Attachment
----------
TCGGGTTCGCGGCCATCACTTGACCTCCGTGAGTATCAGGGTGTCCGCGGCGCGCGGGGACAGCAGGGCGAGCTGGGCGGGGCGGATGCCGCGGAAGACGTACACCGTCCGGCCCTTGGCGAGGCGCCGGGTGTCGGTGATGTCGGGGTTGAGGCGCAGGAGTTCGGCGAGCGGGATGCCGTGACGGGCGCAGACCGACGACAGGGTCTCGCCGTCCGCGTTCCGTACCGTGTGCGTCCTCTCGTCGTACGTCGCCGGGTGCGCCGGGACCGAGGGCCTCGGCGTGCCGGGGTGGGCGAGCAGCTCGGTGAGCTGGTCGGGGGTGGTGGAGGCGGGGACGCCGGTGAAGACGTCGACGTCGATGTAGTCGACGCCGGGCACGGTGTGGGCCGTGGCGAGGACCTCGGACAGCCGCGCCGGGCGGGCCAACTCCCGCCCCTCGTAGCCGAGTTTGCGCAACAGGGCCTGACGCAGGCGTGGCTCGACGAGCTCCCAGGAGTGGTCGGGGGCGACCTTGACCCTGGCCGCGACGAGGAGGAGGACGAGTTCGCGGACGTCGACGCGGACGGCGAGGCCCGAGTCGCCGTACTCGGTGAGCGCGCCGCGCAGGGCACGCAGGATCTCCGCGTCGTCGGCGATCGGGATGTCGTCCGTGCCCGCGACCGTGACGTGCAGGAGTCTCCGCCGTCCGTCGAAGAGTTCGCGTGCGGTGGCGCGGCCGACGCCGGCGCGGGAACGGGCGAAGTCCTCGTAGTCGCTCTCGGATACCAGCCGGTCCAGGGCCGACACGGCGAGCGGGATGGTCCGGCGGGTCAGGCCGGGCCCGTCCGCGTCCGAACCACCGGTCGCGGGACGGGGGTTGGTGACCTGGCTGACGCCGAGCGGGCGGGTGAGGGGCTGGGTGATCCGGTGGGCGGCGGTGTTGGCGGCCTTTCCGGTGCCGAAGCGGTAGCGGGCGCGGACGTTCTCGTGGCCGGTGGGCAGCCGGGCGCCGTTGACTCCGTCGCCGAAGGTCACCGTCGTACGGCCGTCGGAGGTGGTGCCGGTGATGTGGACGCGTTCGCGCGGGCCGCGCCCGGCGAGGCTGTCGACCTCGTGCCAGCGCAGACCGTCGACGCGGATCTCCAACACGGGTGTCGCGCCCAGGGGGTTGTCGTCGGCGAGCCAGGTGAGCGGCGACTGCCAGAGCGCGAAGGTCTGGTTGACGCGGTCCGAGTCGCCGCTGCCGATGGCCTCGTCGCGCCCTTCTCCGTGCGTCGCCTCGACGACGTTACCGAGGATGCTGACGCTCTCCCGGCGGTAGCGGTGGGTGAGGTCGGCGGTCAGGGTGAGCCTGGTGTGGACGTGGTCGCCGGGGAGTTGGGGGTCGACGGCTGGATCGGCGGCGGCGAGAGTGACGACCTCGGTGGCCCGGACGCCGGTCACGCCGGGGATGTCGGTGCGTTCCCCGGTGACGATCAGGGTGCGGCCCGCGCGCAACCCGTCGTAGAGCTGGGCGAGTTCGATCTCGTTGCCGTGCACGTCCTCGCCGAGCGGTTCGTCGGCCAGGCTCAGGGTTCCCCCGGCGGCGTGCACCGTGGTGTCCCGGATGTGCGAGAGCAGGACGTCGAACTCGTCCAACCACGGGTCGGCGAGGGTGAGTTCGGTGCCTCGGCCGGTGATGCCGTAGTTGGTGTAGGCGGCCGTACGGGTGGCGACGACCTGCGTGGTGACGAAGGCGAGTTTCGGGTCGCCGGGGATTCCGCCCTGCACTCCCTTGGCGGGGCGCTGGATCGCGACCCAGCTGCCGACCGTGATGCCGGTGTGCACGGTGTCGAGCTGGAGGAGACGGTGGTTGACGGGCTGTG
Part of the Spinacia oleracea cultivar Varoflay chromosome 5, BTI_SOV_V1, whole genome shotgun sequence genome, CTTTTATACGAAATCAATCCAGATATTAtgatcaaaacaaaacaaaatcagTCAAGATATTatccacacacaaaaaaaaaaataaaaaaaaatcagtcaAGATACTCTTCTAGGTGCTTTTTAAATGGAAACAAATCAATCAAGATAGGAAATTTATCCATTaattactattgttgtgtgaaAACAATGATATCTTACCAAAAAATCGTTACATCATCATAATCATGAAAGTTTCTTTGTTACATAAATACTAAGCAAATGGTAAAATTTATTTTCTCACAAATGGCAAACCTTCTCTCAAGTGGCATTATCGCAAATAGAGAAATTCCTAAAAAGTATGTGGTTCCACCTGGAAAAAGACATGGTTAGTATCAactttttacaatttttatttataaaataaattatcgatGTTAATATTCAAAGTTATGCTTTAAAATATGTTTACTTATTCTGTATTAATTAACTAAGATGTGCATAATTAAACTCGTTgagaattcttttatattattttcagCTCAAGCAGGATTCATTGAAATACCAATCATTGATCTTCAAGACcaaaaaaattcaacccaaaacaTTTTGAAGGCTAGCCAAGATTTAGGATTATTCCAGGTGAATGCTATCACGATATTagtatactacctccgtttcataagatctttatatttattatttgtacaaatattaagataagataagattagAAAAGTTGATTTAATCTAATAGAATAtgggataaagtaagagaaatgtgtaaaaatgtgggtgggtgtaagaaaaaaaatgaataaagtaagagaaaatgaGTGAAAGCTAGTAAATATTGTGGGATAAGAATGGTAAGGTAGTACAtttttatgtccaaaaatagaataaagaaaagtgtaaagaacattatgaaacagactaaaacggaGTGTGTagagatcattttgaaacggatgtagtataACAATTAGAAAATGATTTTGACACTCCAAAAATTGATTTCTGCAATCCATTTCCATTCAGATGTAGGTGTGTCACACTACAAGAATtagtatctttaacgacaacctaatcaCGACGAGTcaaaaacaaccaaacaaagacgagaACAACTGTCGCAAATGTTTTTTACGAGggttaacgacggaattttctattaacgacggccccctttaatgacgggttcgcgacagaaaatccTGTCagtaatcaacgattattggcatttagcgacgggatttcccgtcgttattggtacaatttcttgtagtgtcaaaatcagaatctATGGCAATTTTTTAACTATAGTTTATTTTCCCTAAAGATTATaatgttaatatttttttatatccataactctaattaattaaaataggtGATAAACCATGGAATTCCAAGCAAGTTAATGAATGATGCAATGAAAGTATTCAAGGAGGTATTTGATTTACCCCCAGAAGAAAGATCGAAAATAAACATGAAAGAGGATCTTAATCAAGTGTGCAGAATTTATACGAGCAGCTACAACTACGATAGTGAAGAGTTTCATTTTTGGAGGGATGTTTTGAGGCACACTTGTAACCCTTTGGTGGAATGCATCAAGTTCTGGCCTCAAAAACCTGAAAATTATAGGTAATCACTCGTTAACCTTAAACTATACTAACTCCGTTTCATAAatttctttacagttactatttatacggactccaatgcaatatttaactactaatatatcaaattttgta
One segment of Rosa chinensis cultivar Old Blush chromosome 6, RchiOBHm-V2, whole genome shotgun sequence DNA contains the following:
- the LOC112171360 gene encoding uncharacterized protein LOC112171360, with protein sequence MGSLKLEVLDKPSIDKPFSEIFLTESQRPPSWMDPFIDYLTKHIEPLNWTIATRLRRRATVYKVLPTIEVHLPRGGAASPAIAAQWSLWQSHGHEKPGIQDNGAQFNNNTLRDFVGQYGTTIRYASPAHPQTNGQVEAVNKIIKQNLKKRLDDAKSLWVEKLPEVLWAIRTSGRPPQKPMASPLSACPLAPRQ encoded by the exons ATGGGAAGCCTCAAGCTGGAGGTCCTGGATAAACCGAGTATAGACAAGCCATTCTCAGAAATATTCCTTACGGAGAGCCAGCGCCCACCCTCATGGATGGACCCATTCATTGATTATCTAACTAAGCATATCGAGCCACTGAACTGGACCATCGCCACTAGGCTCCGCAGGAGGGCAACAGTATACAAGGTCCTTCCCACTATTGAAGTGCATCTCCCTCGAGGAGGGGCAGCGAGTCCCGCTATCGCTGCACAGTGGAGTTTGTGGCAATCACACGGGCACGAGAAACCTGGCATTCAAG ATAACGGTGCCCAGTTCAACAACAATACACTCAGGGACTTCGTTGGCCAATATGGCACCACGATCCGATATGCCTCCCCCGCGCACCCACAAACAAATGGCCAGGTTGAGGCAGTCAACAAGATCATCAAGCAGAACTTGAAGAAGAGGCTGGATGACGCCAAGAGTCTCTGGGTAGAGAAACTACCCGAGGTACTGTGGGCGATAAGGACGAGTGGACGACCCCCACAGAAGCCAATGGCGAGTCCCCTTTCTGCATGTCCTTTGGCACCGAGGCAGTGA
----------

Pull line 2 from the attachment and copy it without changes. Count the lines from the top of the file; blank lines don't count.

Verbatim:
Part of the Spinacia oleracea cultivar Varoflay chromosome 5, BTI_SOV_V1, whole genome shotgun sequence genome, CTTTTATACGAAATCAATCCAGATATTAtgatcaaaacaaaacaaaatcagTCAAGATATTatccacacacaaaaaaaaaaataaaaaaaaatcagtcaAGATACTCTTCTAGGTGCTTTTTAAATGGAAACAAATCAATCAAGATAGGAAATTTATCCATTaattactattgttgtgtgaaAACAATGATATCTTACCAAAAAATCGTTACATCATCATAATCATGAAAGTTTCTTTGTTACATAAATACTAAGCAAATGGTAAAATTTATTTTCTCACAAATGGCAAACCTTCTCTCAAGTGGCATTATCGCAAATAGAGAAATTCCTAAAAAGTATGTGGTTCCACCTGGAAAAAGACATGGTTAGTATCAactttttacaatttttatttataaaataaattatcgatGTTAATATTCAAAGTTATGCTTTAAAATATGTTTACTTATTCTGTATTAATTAACTAAGATGTGCATAATTAAACTCGTTgagaattcttttatattattttcagCTCAAGCAGGATTCATTGAAATACCAATCATTGATCTTCAAGACcaaaaaaattcaacccaaaacaTTTTGAAGGCTAGCCAAGATTTAGGATTATTCCAGGTGAATGCTATCACGATATTagtatactacctccgtttcataagatctttatatttattatttgtacaaatattaagataagataagattagAAAAGTTGATTTAATCTAATAGAATAtgggataaagtaagagaaatgtgtaaaaatgtgggtgggtgtaagaaaaaaaatgaataaagtaagagaaaatgaGTGAAAGCTAGTAAATATTGTGGGATAAGAATGGTAAGGTAGTACAtttttatgtccaaaaatagaataaagaaaagtgtaaagaacattatgaaacagactaaaacggaGTGTGTagagatcattttgaaacggatgtagtataACAATTAGAAAATGATTTTGACACTCCAAAAATTGATTTCTGCAATCCATTTCCATTCAGATGTAGGTGTGTCACACTACAAGAATtagtatctttaacgacaacctaatcaCGACGAGTcaaaaacaaccaaacaaagacgagaACAACTGTCGCAAATGTTTTTTACGAGggttaacgacggaattttctattaacgacggccccctttaatgacgggttcgcgacagaaaatccTGTCagtaatcaacgattattggcatttagcgacgggatttcccgtcgttattggtacaatttcttgtagtgtcaaaatcagaatctATGGCAATTTTTTAACTATAGTTTATTTTCCCTAAAGATTATaatgttaatatttttttatatccataactctaattaattaaaataggtGATAAACCATGGAATTCCAAGCAAGTTAATGAATGATGCAATGAAAGTATTCAAGGAGGTATTTGATTTACCCCCAGAAGAAAGATCGAAAATAAACATGAAAGAGGATCTTAATCAAGTGTGCAGAATTTATACGAGCAGCTACAACTACGATAGTGAAGAGTTTCATTTTTGGAGGGATGTTTTGAGGCACACTTGTAACCCTTTGGTGGAATGCATCAAGTTCTGGCCTCAAAAACCTGAAAATTATAGGTAATCACTCGTTAACCTTAAACTATACTAACTCCGTTTCATAAatttctttacagttactatttatacggactccaatgcaatatttaactactaatatatcaaattttgta